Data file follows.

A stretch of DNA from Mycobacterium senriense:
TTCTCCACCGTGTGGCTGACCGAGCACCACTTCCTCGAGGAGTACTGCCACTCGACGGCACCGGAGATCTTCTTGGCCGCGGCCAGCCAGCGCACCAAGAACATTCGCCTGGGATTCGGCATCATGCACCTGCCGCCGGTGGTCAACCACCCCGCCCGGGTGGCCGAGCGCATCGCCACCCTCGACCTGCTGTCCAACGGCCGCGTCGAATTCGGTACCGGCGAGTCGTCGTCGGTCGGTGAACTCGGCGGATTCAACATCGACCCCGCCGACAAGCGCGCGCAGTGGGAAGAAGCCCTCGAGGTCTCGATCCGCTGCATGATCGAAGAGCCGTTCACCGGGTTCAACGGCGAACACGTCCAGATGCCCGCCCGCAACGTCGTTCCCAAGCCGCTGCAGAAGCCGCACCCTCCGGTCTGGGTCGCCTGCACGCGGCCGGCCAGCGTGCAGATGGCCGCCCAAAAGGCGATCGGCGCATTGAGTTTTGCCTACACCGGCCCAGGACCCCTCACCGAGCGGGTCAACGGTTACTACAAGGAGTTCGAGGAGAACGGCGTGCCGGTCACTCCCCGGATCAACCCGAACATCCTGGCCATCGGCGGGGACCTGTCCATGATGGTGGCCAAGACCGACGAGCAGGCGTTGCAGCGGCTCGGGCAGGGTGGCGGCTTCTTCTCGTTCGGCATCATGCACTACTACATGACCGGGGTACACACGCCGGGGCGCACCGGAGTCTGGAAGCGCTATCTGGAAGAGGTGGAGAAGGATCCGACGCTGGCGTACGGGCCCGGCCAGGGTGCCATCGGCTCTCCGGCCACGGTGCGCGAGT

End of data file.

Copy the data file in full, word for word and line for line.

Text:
A stretch of DNA from Mycobacterium senriense:
TTCTCCACCGTGTGGCTGACCGAGCACCACTTCCTCGAGGAGTACTGCCACTCGACGGCACCGGAGATCTTCTTGGCCGCGGCCAGCCAGCGCACCAAGAACATTCGCCTGGGATTCGGCATCATGCACCTGCCGCCGGTGGTCAACCACCCCGCCCGGGTGGCCGAGCGCATCGCCACCCTCGACCTGCTGTCCAACGGCCGCGTCGAATTCGGTACCGGCGAGTCGTCGTCGGTCGGTGAACTCGGCGGATTCAACATCGACCCCGCCGACAAGCGCGCGCAGTGGGAAGAAGCCCTCGAGGTCTCGATCCGCTGCATGATCGAAGAGCCGTTCACCGGGTTCAACGGCGAACACGTCCAGATGCCCGCCCGCAACGTCGTTCCCAAGCCGCTGCAGAAGCCGCACCCTCCGGTCTGGGTCGCCTGCACGCGGCCGGCCAGCGTGCAGATGGCCGCCCAAAAGGCGATCGGCGCATTGAGTTTTGCCTACACCGGCCCAGGACCCCTCACCGAGCGGGTCAACGGTTACTACAAGGAGTTCGAGGAGAACGGCGTGCCGGTCACTCCCCGGATCAACCCGAACATCCTGGCCATCGGCGGGGACCTGTCCATGATGGTGGCCAAGACCGACGAGCAGGCGTTGCAGCGGCTCGGGCAGGGTGGCGGCTTCTTCTCGTTCGGCATCATGCACTACTACATGACCGGGGTACACACGCCGGGGCGCACCGGAGTCTGGAAGCGCTATCTGGAAGAGGTGGAGAAGGATCCGACGCTGGCGTACGGGCCCGGCCAGGGTGCCATCGGCTCTCCGGCCACGGTGCGCGAGT